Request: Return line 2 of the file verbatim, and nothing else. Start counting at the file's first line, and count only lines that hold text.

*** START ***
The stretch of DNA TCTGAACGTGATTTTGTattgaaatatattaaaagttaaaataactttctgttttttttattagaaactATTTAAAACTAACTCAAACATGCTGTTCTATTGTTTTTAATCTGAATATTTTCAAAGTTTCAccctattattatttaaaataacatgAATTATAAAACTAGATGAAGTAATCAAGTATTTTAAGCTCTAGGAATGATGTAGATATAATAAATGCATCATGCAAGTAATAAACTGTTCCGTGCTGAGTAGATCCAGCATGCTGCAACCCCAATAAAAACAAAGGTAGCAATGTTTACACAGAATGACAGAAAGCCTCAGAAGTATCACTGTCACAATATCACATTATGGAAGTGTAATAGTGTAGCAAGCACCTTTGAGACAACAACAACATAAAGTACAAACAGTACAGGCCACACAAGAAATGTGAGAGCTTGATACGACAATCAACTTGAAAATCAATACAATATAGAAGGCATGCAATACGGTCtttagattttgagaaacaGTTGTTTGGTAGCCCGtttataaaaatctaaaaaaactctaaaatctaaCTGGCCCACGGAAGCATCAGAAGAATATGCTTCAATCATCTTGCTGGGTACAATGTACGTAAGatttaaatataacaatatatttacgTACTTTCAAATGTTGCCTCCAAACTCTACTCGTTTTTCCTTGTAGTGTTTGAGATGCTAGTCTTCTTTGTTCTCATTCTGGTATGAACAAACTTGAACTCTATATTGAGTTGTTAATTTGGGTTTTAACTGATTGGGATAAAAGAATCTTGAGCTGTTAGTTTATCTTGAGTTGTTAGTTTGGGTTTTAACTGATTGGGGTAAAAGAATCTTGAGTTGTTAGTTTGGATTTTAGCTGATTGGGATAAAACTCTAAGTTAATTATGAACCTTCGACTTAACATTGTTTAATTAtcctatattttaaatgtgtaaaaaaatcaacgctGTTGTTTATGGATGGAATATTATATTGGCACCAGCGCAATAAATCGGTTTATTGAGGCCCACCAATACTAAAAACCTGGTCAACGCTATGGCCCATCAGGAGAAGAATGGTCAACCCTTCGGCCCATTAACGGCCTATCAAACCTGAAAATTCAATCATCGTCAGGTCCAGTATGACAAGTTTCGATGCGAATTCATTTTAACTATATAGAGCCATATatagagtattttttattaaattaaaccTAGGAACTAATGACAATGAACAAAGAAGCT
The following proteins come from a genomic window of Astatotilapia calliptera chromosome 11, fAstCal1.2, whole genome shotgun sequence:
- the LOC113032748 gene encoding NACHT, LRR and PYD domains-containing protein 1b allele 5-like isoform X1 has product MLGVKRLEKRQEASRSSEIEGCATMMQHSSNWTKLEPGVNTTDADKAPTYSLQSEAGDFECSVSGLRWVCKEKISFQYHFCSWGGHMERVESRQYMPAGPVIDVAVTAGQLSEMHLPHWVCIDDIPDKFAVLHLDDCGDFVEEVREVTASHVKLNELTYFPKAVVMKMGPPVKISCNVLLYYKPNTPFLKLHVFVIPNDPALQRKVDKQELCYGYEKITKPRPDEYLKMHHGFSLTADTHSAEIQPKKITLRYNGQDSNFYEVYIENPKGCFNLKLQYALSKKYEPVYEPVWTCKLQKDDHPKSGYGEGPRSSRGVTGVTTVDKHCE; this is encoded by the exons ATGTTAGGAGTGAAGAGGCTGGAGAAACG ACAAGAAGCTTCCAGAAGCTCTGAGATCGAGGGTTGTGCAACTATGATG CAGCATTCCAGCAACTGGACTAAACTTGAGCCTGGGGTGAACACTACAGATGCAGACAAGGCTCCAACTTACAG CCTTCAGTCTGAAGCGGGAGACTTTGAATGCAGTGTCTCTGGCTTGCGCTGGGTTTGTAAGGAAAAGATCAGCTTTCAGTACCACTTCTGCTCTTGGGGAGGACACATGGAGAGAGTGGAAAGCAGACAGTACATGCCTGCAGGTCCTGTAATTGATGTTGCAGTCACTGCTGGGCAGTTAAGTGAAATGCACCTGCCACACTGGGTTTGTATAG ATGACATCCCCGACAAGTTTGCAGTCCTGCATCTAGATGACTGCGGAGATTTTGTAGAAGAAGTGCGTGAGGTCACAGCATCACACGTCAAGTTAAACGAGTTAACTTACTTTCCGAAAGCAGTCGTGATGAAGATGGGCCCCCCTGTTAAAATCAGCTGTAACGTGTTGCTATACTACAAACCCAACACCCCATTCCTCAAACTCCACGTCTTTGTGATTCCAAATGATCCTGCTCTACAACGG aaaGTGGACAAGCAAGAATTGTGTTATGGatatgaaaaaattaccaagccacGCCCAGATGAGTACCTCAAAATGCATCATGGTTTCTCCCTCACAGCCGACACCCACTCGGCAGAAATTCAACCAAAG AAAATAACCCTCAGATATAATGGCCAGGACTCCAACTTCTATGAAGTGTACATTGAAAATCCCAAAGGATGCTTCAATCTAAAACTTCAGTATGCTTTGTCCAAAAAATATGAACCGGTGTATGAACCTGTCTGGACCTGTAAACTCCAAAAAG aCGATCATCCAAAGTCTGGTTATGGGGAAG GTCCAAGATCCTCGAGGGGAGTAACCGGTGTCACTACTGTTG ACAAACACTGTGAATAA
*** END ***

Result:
The following proteins come from a genomic window of Astatotilapia calliptera chromosome 11, fAstCal1.2, whole genome shotgun sequence: